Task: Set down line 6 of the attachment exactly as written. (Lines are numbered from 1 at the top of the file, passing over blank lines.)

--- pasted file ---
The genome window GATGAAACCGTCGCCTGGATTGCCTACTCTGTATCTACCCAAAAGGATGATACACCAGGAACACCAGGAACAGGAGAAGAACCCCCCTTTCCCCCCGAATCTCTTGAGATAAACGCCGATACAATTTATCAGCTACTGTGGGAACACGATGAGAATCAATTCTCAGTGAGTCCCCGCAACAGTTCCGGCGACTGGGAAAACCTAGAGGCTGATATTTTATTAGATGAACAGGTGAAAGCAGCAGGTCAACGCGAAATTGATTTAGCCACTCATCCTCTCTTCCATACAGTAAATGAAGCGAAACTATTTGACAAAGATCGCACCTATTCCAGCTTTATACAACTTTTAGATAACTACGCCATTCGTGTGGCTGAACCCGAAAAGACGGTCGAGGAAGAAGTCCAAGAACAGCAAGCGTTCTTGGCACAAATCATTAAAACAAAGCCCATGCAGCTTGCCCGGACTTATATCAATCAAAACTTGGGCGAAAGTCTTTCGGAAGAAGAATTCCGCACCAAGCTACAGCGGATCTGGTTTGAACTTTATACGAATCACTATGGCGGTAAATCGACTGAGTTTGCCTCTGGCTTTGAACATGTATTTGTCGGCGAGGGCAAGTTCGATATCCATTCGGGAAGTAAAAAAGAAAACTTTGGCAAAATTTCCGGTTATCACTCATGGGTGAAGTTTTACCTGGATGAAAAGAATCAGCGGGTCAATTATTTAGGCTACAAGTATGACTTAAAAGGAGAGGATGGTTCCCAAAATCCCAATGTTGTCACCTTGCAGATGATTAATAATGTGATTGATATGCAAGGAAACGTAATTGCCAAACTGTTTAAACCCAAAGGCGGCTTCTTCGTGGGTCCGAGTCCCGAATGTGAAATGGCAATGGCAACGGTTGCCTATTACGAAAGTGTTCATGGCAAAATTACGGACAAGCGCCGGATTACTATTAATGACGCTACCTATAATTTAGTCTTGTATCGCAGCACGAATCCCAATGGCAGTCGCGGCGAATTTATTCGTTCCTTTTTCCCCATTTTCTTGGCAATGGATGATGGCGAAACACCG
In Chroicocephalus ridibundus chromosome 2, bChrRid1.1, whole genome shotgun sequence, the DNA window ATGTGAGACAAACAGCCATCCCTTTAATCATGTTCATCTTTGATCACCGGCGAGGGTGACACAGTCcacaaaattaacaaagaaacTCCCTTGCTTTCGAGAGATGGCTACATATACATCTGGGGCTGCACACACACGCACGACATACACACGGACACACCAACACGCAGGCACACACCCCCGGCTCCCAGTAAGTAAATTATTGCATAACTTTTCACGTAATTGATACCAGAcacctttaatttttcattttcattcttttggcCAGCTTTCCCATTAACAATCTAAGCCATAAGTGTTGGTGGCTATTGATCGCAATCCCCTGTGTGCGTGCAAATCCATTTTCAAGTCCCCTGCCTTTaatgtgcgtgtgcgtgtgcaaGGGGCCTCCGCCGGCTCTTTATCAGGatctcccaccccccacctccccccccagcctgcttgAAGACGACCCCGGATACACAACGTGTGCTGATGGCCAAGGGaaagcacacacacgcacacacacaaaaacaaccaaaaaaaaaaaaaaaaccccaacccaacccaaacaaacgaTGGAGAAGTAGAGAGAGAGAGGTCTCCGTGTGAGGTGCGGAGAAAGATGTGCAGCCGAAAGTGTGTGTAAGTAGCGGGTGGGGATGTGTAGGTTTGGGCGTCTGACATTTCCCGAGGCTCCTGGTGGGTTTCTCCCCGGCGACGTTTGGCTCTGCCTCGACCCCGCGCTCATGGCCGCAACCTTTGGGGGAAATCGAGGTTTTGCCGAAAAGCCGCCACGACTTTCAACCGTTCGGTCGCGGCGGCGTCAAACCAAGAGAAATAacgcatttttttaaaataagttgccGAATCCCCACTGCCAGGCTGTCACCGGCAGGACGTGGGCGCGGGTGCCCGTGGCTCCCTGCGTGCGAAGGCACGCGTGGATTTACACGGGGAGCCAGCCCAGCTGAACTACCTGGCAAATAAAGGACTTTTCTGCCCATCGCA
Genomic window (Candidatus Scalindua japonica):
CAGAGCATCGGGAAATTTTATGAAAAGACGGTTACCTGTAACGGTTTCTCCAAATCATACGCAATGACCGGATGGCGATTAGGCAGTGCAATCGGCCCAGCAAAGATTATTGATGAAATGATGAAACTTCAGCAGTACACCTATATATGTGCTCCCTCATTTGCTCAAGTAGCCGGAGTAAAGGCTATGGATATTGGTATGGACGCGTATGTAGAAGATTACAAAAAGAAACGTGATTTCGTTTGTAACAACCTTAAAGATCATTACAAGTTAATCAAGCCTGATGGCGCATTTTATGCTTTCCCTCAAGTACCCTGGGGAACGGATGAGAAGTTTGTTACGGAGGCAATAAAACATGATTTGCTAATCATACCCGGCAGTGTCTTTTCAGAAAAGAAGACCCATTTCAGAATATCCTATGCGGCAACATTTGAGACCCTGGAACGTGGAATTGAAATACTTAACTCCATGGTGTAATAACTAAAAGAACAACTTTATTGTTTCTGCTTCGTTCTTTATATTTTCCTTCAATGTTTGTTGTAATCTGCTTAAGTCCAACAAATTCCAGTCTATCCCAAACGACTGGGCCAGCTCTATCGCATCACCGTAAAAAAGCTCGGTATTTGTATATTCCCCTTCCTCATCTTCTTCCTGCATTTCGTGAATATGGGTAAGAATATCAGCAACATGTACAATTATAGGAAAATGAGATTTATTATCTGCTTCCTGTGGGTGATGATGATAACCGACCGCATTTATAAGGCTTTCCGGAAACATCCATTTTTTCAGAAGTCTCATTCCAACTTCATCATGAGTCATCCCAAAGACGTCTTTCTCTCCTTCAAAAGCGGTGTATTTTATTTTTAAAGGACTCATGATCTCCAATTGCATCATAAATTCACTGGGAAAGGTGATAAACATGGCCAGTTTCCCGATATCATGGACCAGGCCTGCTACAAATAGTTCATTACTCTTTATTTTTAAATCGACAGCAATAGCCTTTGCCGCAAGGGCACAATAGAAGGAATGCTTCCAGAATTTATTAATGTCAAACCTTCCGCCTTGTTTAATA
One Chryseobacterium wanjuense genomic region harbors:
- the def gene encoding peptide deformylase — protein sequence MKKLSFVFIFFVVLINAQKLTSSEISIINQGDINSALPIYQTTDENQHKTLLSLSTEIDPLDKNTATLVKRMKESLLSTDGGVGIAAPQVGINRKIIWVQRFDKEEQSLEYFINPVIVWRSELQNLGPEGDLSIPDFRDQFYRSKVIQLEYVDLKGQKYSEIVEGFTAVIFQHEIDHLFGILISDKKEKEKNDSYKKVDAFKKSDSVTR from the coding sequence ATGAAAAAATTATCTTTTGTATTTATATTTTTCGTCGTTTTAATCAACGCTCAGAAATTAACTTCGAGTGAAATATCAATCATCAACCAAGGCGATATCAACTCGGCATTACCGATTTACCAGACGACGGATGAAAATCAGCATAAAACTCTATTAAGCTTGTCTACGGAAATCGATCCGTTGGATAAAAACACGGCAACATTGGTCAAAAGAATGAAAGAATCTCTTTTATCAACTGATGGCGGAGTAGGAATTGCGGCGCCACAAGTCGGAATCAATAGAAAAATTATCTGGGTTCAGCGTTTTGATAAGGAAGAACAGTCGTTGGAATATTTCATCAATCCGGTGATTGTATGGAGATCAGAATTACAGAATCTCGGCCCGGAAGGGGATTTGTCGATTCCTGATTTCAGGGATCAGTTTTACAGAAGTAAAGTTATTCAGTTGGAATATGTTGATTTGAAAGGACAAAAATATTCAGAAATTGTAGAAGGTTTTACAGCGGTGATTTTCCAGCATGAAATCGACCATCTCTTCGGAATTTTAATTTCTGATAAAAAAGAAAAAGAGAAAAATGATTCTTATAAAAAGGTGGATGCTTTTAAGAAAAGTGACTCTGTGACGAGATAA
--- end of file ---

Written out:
- the def gene encoding peptide deformylase — protein sequence MKKLSFVFIFFVVLINAQKLTSSEISIINQGDINSALPIYQTTDENQHKTLLSLSTEIDPLDKNTATLVKRMKESLLSTDGGVGIAAPQVGINRKIIWVQRFDKEEQSLEYFINPVIVWRSELQNLGPEGDLSIPDFRDQFYRSKVIQLEYVDLKGQKYSEIVEGFTAVIFQHEIDHLFGILISDKKEKEKNDSYKKVDAFKKSDSVTR from the coding sequence ATGAAAAAATTATCTTTTGTATTTATATTTTTCGTCGTTTTAATCAACGCTCAGAAATTAACTTCGAGTGAAATATCAATCATCAACCAAGGCGATATCAACTCGGCATTACCGATTTACCAGACGACGGATGAAAATCAGCATAAAACTCTATTAAGCTTGTCTACGGAAATCGATCCGTTGGATAAAAACACGGCAACATTGGTCAAAAGAATGAAAGAATCTCTTTTATCAACTGATGGCGGAGTAGGAATTGCGGCGCCACAAGTCGGAATCAATAGAAAAATTATCTGGGTTCAGCGTTTTGATAAGGAAGAACAGTCGTTGGAATATTTCATCAATCCGGTGATTGTATGGAGATCAGAATTACAGAATCTCGGCCCGGAAGGGGATTTGTCGATTCCTGATTTCAGGGATCAGTTTTACAGAAGTAAAGTTATTCAGTTGGAATATGTTGATTTGAAAGGACAAAAATATTCAGAAATTGTAGAAGGTTTTACAGCGGTGATTTTCCAGCATGAAATCGACCATCTCTTCGGAATTTTAATTTCTGATAAAAAAGAAAAAGAGAAAAATGATTCTTATAAAAAGGTGGATGCTTTTAAGAAAAGTGACTCTGTGACGAGATAA